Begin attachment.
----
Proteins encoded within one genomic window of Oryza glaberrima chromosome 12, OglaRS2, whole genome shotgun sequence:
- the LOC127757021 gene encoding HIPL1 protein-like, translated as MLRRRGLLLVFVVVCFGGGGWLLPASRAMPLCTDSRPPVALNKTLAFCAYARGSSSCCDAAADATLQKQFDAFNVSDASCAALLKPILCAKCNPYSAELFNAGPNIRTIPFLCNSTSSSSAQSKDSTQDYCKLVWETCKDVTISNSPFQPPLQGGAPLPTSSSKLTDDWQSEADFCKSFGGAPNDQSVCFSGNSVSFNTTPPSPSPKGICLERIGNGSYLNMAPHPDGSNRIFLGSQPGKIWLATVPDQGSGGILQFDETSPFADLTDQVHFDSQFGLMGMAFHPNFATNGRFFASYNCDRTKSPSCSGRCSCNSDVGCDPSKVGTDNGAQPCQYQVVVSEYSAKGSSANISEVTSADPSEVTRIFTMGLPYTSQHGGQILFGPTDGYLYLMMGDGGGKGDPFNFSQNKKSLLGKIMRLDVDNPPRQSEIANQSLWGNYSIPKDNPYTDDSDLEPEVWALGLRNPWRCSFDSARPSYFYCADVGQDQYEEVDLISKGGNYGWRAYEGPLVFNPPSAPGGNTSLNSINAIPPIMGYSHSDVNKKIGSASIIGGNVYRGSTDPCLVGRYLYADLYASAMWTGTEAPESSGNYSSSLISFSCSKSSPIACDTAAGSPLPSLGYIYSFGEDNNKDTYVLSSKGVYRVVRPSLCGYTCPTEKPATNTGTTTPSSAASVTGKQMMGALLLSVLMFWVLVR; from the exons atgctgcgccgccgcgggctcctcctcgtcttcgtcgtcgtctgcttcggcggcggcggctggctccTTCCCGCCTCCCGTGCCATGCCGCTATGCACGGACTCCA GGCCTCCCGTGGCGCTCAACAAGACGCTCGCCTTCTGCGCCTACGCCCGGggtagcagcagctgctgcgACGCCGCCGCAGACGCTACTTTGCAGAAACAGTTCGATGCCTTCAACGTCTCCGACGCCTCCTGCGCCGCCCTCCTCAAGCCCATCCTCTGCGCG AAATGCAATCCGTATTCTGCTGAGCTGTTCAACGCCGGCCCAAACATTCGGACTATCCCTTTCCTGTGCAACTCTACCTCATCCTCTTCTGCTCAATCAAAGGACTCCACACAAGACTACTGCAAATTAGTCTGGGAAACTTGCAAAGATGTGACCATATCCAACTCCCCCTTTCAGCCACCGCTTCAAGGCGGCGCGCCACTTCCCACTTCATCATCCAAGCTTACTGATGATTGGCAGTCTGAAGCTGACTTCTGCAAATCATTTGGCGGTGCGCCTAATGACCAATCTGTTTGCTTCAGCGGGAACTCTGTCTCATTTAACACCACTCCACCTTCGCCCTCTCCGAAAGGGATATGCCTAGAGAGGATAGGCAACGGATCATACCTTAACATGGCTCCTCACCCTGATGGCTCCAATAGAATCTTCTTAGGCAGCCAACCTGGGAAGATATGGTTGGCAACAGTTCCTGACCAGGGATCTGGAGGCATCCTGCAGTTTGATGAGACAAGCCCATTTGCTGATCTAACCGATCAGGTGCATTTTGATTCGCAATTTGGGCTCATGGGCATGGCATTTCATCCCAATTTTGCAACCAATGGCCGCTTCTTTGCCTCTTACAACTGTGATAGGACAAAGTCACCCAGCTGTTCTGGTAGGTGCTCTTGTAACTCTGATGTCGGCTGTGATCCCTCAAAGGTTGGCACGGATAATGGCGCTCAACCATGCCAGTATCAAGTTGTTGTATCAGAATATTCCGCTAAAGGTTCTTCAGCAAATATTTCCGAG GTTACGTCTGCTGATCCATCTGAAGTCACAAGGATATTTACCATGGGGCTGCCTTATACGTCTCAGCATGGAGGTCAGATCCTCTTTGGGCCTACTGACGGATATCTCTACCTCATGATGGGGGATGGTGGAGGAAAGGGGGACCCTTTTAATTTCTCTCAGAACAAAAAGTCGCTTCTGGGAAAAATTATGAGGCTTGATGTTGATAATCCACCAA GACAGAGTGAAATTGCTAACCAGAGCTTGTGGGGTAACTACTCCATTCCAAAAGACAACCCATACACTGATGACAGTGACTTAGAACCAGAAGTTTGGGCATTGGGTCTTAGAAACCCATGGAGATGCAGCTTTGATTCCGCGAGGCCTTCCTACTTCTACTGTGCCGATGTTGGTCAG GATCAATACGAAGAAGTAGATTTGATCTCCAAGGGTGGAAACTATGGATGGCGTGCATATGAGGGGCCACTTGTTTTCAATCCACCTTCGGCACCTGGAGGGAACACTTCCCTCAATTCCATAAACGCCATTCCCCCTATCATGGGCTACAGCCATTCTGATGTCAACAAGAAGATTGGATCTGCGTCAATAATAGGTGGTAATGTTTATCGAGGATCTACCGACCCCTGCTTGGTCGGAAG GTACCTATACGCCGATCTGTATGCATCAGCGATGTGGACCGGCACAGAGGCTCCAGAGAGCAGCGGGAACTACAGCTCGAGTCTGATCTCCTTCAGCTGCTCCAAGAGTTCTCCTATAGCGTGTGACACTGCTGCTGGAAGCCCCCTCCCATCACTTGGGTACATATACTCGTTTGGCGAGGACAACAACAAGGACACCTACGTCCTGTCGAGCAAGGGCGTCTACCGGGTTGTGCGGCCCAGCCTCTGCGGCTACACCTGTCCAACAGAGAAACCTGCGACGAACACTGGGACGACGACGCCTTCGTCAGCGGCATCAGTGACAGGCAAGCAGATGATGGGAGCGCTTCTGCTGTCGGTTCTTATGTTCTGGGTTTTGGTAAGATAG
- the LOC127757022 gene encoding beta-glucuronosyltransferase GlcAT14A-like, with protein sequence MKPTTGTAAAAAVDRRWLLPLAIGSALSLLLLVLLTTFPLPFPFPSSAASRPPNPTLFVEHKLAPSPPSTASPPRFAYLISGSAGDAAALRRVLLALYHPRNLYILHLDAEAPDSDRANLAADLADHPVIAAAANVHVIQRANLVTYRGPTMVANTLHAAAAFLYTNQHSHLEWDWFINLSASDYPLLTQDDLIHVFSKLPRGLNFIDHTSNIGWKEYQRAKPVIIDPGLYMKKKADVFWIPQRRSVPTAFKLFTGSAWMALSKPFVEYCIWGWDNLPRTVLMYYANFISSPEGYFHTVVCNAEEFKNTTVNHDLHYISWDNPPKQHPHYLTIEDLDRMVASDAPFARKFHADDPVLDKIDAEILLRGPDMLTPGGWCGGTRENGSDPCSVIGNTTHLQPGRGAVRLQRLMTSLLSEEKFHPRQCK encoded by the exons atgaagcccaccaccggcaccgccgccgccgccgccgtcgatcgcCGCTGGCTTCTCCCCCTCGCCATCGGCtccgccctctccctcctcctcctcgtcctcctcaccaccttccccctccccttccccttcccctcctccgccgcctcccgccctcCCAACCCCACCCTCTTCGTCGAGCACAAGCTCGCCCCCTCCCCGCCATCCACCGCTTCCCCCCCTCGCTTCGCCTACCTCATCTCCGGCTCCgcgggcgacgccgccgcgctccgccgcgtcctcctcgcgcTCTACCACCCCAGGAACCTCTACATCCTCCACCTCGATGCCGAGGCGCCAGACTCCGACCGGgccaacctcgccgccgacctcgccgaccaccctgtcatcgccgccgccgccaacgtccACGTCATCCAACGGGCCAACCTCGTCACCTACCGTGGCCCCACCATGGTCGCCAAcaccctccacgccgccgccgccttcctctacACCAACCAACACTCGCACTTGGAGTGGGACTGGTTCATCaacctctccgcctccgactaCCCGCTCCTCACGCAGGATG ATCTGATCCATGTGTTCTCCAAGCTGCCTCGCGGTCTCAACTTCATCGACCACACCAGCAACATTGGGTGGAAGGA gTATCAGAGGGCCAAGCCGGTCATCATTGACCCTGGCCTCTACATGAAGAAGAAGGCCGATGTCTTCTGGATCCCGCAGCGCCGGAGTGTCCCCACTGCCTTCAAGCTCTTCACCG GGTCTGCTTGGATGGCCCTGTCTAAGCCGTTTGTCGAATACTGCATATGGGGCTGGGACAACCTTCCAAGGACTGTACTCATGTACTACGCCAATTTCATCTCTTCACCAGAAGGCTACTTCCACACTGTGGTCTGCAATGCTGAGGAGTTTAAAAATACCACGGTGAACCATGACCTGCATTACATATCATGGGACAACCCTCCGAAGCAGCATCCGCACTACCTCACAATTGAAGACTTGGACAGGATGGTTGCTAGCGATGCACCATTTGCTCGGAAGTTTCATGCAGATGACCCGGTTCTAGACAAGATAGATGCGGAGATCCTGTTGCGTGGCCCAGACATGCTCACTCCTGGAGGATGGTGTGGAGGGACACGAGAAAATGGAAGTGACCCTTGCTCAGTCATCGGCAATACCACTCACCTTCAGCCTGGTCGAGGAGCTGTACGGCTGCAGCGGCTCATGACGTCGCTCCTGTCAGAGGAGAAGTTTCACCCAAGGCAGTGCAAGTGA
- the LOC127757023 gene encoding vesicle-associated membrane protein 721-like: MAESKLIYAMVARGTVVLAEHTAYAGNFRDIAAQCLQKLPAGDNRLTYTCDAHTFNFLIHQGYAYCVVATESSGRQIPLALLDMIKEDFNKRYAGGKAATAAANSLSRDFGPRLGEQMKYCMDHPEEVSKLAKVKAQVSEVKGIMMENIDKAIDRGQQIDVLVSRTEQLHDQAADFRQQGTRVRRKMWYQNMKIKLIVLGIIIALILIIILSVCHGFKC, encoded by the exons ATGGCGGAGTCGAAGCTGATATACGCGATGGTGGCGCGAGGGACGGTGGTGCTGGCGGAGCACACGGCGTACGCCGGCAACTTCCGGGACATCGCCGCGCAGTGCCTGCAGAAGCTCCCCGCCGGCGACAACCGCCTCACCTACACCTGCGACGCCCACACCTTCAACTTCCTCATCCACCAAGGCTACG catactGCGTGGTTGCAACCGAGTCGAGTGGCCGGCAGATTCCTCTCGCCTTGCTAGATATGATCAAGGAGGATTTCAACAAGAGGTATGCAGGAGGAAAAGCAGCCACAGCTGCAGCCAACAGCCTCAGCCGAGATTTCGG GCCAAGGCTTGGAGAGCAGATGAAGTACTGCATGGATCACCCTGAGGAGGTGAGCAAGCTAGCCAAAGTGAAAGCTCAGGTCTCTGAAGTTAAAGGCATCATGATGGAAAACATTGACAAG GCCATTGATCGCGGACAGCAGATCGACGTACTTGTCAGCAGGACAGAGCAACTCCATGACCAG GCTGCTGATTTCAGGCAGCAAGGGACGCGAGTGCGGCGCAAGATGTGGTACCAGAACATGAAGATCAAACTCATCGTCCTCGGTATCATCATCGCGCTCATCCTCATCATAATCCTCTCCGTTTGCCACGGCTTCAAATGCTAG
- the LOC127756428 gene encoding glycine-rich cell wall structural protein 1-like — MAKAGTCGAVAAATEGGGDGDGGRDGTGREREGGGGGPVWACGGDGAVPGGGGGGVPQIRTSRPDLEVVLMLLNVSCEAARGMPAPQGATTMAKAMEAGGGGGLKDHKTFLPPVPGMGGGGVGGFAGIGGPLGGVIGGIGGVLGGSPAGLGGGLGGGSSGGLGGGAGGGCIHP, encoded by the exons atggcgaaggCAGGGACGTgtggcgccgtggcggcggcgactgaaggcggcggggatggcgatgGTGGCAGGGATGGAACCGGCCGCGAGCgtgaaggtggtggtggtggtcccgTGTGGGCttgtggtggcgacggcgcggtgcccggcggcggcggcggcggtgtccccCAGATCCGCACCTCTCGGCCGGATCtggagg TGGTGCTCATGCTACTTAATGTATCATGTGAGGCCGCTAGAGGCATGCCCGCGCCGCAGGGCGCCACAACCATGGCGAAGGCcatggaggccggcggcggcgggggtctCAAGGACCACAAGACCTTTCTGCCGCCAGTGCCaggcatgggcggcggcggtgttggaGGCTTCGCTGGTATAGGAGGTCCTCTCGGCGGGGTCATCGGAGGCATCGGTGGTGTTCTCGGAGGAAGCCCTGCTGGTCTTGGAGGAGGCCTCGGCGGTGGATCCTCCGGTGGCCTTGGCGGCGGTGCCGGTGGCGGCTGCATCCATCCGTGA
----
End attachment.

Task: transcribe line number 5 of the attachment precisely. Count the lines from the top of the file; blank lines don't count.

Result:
- the LOC127756428 gene encoding glycine-rich cell wall structural protein 1-like — MAKAGTCGAVAAATEGGGDGDGGRDGTGREREGGGGGPVWACGGDGAVPGGGGGGVPQIRTSRPDLEVVLMLLNVSCEAARGMPAPQGATTMAKAMEAGGGGGLKDHKTFLPPVPGMGGGGVGGFAGIGGPLGGVIGGIGGVLGGSPAGLGGGLGGGSSGGLGGGAGGGCIHP, encoded by the exons atggcgaaggCAGGGACGTgtggcgccgtggcggcggcgactgaaggcggcggggatggcgatgGTGGCAGGGATGGAACCGGCCGCGAGCgtgaaggtggtggtggtggtcccgTGTGGGCttgtggtggcgacggcgcggtgcccggcggcggcggcggcggtgtccccCAGATCCGCACCTCTCGGCCGGATCtggagg TGGTGCTCATGCTACTTAATGTATCATGTGAGGCCGCTAGAGGCATGCCCGCGCCGCAGGGCGCCACAACCATGGCGAAGGCcatggaggccggcggcggcgggggtctCAAGGACCACAAGACCTTTCTGCCGCCAGTGCCaggcatgggcggcggcggtgttggaGGCTTCGCTGGTATAGGAGGTCCTCTCGGCGGGGTCATCGGAGGCATCGGTGGTGTTCTCGGAGGAAGCCCTGCTGGTCTTGGAGGAGGCCTCGGCGGTGGATCCTCCGGTGGCCTTGGCGGCGGTGCCGGTGGCGGCTGCATCCATCCGTGA